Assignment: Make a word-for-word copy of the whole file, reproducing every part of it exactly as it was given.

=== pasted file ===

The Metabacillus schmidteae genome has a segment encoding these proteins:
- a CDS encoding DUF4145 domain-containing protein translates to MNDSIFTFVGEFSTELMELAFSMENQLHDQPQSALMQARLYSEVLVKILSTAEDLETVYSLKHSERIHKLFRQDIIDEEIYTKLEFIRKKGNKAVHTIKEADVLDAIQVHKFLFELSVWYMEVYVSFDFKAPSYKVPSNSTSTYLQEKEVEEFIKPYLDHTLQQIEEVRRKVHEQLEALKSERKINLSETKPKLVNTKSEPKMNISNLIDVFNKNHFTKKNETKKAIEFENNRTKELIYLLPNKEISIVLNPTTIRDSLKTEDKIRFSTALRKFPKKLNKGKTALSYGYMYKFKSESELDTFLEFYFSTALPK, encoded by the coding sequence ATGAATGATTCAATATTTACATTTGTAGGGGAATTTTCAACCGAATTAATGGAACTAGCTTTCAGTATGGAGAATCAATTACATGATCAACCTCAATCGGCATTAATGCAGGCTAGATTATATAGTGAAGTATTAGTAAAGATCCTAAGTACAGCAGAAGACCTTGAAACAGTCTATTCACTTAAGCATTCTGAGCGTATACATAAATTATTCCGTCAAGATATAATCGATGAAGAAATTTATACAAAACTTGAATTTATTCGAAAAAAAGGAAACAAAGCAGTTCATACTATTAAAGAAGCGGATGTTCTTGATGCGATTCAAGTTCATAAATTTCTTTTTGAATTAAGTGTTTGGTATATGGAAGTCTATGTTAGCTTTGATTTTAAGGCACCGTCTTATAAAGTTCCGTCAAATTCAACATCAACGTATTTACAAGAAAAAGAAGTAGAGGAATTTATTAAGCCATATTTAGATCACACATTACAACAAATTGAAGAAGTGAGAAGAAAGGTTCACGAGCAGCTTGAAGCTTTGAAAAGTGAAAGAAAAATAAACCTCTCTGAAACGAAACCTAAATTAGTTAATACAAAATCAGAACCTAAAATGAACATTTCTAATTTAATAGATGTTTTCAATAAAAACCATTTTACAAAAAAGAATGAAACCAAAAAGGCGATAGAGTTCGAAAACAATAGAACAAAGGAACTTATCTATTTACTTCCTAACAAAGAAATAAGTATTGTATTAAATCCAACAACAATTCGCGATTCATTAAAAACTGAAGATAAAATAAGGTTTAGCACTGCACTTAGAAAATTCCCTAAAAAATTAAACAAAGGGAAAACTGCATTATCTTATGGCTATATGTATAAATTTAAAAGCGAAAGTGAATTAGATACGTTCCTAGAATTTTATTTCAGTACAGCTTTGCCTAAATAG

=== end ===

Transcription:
The Metabacillus schmidteae genome has a segment encoding these proteins:
- a CDS encoding DUF4145 domain-containing protein translates to MNDSIFTFVGEFSTELMELAFSMENQLHDQPQSALMQARLYSEVLVKILSTAEDLETVYSLKHSERIHKLFRQDIIDEEIYTKLEFIRKKGNKAVHTIKEADVLDAIQVHKFLFELSVWYMEVYVSFDFKAPSYKVPSNSTSTYLQEKEVEEFIKPYLDHTLQQIEEVRRKVHEQLEALKSERKINLSETKPKLVNTKSEPKMNISNLIDVFNKNHFTKKNETKKAIEFENNRTKELIYLLPNKEISIVLNPTTIRDSLKTEDKIRFSTALRKFPKKLNKGKTALSYGYMYKFKSESELDTFLEFYFSTALPK, encoded by the coding sequence ATGAATGATTCAATATTTACATTTGTAGGGGAATTTTCAACCGAATTAATGGAACTAGCTTTCAGTATGGAGAATCAATTACATGATCAACCTCAATCGGCATTAATGCAGGCTAGATTATATAGTGAAGTATTAGTAAAGATCCTAAGTACAGCAGAAGACCTTGAAACAGTCTATTCACTTAAGCATTCTGAGCGTATACATAAATTATTCCGTCAAGATATAATCGATGAAGAAATTTATACAAAACTTGAATTTATTCGAAAAAAAGGAAACAAAGCAGTTCATACTATTAAAGAAGCGGATGTTCTTGATGCGATTCAAGTTCATAAATTTCTTTTTGAATTAAGTGTTTGGTATATGGAAGTCTATGTTAGCTTTGATTTTAAGGCACCGTCTTATAAAGTTCCGTCAAATTCAACATCAACGTATTTACAAGAAAAAGAAGTAGAGGAATTTATTAAGCCATATTTAGATCACACATTACAACAAATTGAAGAAGTGAGAAGAAAGGTTCACGAGCAGCTTGAAGCTTTGAAAAGTGAAAGAAAAATAAACCTCTCTGAAACGAAACCTAAATTAGTTAATACAAAATCAGAACCTAAAATGAACATTTCTAATTTAATAGATGTTTTCAATAAAAACCATTTTACAAAAAAGAATGAAACCAAAAAGGCGATAGAGTTCGAAAACAATAGAACAAAGGAACTTATCTATTTACTTCCTAACAAAGAAATAAGTATTGTATTAAATCCAACAACAATTCGCGATTCATTAAAAACTGAAGATAAAATAAGGTTTAGCACTGCACTTAGAAAATTCCCTAAAAAATTAAACAAAGGGAAAACTGCATTATCTTATGGCTATATGTATAAATTTAAAAGCGAAAGTGAATTAGATACGTTCCTAGAATTTTATTTCAGTACAGCTTTGCCTAAATAG